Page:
Nate Bjorkgren

Diving deep on what’s gone wrong for the Indiana Pacers

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Let’s take a look at the Pacers stats, roster construction, and where they go from here…

The Indiana Pacers have lost their way a bit this season. They are currently 10th in the Eastern Conference and have a 19-23 record.

Often overlooked nationally, the Pacers have been a perennial playoff team for the last five seasons – albeit swept out in the last two. Under former coach Nate McMillan (now with the Atlanta Hawks) the Pacers flirted with 50 wins for the past three years. They were a good team. They were a solid team. Problem was they were never a contending team.

Nate Bjorkgren has taken the reigns as head coach, having left his role as an assistant coach with the Toronto Raptors under Nick Nurse. The opening five games would have settled Bjorkgren well having won four with a positive plus/minus of 9.8. Four months later and Indiana have yet to achieve a .500 or better record for a month.

The loss of T.J. Warren due to injury on his left foot was huge for the Pacers. After witnessing his exploits in the NBA bubble last year, Warren was expected to continue the good form that resulted in a career high in points (19.8) field goal percentage (53%). Injury however meant an audible was called and the Pacers had to continue without one of its best scorers.


Pacers stats: Rebounding and fourth quarter issues

The stats make out puzzling results for the Pacers. Despite consistently starting with two big men on the floor in Myles Turner and Domantas Sabonis, the Pacers rank 29th in rebounding. Giving up second chance points has also been a problem for the Pacers as they rank 23rd in defensive rebounding.

What happened in the 124-115 loss to the Brooklyn Nets last week was nothing short of shambolic. Aside from yet another game where the Pacers fourth quarter problems were on full display, a Brooklyn team that had only one player over the height of 6”7, outrebounded the Pacers by 16. To add insult to injury, the Nets had a career high in offensive rebounding.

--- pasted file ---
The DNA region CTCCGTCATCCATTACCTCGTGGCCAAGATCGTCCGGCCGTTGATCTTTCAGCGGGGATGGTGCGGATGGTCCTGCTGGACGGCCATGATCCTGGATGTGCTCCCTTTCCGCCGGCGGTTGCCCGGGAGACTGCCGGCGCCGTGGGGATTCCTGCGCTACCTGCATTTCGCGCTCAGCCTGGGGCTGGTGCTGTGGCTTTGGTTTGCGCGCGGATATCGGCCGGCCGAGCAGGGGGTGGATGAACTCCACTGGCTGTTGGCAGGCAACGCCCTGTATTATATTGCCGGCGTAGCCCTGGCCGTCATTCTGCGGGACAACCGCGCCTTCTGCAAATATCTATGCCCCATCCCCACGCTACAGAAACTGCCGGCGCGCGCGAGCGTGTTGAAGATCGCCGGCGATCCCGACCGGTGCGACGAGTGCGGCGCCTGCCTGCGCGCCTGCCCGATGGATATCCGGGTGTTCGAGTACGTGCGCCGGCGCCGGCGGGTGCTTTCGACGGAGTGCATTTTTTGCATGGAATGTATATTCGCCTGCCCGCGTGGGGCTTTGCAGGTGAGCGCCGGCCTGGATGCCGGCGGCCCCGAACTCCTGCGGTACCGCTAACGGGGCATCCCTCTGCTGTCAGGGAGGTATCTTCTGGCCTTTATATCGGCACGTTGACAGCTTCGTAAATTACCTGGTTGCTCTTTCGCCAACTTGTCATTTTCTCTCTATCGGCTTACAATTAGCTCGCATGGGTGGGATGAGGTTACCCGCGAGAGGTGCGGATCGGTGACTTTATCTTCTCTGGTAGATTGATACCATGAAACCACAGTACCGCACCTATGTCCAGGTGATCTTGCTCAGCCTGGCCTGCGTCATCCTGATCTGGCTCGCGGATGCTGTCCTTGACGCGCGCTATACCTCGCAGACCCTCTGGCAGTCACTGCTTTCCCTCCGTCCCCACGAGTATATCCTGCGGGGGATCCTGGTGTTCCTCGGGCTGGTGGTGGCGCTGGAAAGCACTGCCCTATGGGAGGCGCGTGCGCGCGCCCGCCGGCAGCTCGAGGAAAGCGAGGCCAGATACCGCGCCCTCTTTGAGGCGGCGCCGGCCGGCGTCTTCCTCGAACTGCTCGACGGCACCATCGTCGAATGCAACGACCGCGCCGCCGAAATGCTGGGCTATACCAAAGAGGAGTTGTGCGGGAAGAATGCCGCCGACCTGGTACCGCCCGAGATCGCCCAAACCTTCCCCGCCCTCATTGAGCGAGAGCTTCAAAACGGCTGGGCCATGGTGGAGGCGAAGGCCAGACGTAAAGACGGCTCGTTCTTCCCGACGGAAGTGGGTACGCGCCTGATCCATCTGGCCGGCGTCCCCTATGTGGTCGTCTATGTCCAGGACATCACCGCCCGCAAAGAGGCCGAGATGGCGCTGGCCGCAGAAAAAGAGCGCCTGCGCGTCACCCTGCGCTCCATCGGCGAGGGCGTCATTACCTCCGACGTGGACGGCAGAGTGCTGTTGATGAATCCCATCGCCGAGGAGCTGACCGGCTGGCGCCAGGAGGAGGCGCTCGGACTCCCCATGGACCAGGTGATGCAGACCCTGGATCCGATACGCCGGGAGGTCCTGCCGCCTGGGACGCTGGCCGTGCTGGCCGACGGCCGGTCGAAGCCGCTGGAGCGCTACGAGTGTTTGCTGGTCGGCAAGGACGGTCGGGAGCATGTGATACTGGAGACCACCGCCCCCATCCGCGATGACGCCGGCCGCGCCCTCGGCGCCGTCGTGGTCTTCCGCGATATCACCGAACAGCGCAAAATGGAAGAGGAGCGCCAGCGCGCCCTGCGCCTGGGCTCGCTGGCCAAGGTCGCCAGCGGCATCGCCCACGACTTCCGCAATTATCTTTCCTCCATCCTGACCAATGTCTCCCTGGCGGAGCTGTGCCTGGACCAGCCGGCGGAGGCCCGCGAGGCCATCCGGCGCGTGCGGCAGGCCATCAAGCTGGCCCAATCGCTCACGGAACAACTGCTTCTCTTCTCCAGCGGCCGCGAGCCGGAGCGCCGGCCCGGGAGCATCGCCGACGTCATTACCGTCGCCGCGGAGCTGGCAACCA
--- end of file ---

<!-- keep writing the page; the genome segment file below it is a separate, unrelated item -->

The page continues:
Indiana’s harshest critics will say the team is soft. Both physically and mentally. Their inability to crash the boards as well as consistently failing to hold onto fourth quarter leads is a major concern. They have held second half leads in 15 of the 22 losses. Despite Myles Turner having a career year and leading the league in blocks (3.4) his lack of rebounding continues to labour him. Since entering the NBA, Turner has never averaged more than 8 rebounds a game, with his highest being 7.3 in his second year.

Roster improvements

With the NBA trade deadline on 25th March fast approaching, general manager Kevin Pritchard must decide whether the Pacers need a roster shake up. After trading Victor Oladipo for Caris LeVert on 16th January, the Pacers showed their intent of long-term security.

They were met with an unexpected scare when LeVert suffered a serious health concern. A small mass on his left kidney was found during his physicals and meant he would be out indefinitely.

The Pacers however, should be more than pleased with the trade. LeVert has two years remaining on his deal at $34 million, whereas Oladipo was playing on an expiring contract and has already signalled his intention on signing a max contract next season. In terms of production, the two guards are near symmetrical. Since the start of last season, the two have averaged 18.3PPG as well as giving you 4 assists per game.


Expiring contracts

The Aaron Holiday situation needs clarity. He has been ever-present this season featuring in 40 out of 42 games this season. Holiday’s omission from Sunday’s win over the Miami Heat was telling. He enters restricted free agency this summer and the jury remains out on his future as a Pacer.

Holiday’s production has nosedived across the board (points, assists, field goal percentage, plus/minus). Given his low trade value, Pritchard will struggle to find a suitor and instead kick the tyres along the road to free agency. Contract uncertainty also involves Doug McDermott and T.J. McConnell as both are expiring in the summer. McDermott is shooting 37% from three for the season and given the contracts shooters have received in recent years (Bertans 5 years $80 million), McDermott will no doubt look to receive a significant pay day.

McConnell should be the player Indiana prioritises among expiring contracted players. The former Sixer is the spark plug off the bench, a steal machine and should be a contender for NBA Sixth Man of the Year award. His performance earlier this month against the Cavs was history making as McConnell recorded 9 steals in the first half alone.

Signs of positivity

Sunday’s win vs an in-form Miami Heat side should give Bjorkgren and his men some much needed confidence.

Not only did the Pacers beat the Miami twice in succession, they also won 7 of 8 quarters played. Their play was fluid and free flowing, almost unrecognisable from the team swept by Miami in last year’s playoffs. Sabonis (who was unavailable during the playoffs) drew double teams on Sunday, leaving for LeVert and Brogdon time and space to deliver when called upon.

The Indiana Pacers look destined for a play-in game and possibly a playoff showdown against one of either Bucks, Nets or Sixers.

Although it may look daunting, the Pacers cohesiveness might be their calling card against the elite as they look to be a competitive playoff team once again.

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